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Kirghiz government adviser Nurem Urorovitch, a very tall man in a very dark business suit, double-breasted in the post-Soviet style, explained that his country is rich in gold and uranium, food and fibers (including cotton and camel and yak hair), but poor in exportable manufactures (although someone mentioned that the yak-meat charcuterie has potential). What we do have are fabulous tourist and outdoor sports resources, he said. Make that extreme sports. The big screen was just then showing skiers disembarking from an ex-Soviet helicopter onto 24,000-foot Pobedy Peak (Victory). There are forests full of wildlife (including the bearded vulture, Urorovitch said) and vast unpolluted Alpine lakes. Issuk Kul is the local Lago Maggiore: Formerly a top-secret Soviet torpedo-testing range, its now a recreation haven, Hal said.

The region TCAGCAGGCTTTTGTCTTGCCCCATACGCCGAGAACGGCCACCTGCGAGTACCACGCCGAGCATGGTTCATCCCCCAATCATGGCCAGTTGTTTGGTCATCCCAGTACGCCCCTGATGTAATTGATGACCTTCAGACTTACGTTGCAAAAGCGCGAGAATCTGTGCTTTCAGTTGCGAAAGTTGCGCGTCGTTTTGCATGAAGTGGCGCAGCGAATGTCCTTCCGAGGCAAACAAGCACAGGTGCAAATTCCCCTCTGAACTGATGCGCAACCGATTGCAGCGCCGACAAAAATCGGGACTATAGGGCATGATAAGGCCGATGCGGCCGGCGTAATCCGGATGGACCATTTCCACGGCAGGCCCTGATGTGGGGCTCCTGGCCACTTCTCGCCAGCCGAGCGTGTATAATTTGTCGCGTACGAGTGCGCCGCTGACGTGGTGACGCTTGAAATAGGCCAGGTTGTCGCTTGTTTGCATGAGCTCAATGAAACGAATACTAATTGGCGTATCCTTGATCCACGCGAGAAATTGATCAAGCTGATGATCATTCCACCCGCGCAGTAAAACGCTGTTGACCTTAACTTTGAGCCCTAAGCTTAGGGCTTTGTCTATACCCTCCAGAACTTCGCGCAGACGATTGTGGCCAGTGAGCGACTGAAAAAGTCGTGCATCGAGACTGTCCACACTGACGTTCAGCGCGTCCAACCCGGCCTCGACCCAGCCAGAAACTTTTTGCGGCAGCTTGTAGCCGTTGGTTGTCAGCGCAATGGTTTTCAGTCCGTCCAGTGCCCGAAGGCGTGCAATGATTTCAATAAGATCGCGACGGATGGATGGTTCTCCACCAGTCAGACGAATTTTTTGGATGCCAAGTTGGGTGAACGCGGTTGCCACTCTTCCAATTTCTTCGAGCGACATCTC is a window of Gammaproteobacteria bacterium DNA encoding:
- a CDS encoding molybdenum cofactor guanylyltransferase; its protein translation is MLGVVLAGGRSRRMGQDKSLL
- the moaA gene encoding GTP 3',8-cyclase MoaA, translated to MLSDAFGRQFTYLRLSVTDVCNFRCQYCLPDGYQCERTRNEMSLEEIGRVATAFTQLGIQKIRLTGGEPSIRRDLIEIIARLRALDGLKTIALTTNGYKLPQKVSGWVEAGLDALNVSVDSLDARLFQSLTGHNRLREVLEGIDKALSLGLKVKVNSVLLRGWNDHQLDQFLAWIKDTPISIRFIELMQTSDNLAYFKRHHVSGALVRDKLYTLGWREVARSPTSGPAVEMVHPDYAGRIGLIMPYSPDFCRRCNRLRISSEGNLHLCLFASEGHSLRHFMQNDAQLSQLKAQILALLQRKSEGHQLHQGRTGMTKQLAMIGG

Pointing to a map, Kirghiz Senator Isa Shashenkul Omerklvov invited U.S. investment in a rail line crossing the Tien Shan Mountains into China. Our trains are falling apart, he said. Whats more, the Lonely Planet Guide recently called them grotty.
What the Kirghiz should export are hats. A Kirghiz mans hat is called a calpac. Its sort of a fleecy, white-felt version of the Cat in the Hat topper, only with a Sinatra-style snap brim and no stripes. As they left their conference and walked out of the dark, empty hotel lobby onto sunny Hollywood Boulevard, the delegations dark-suited males donned their calpacs and caused dozens of strolling tourists to swivel their heads. It felt like a primal moment in fashion history.
Marc B. Haefele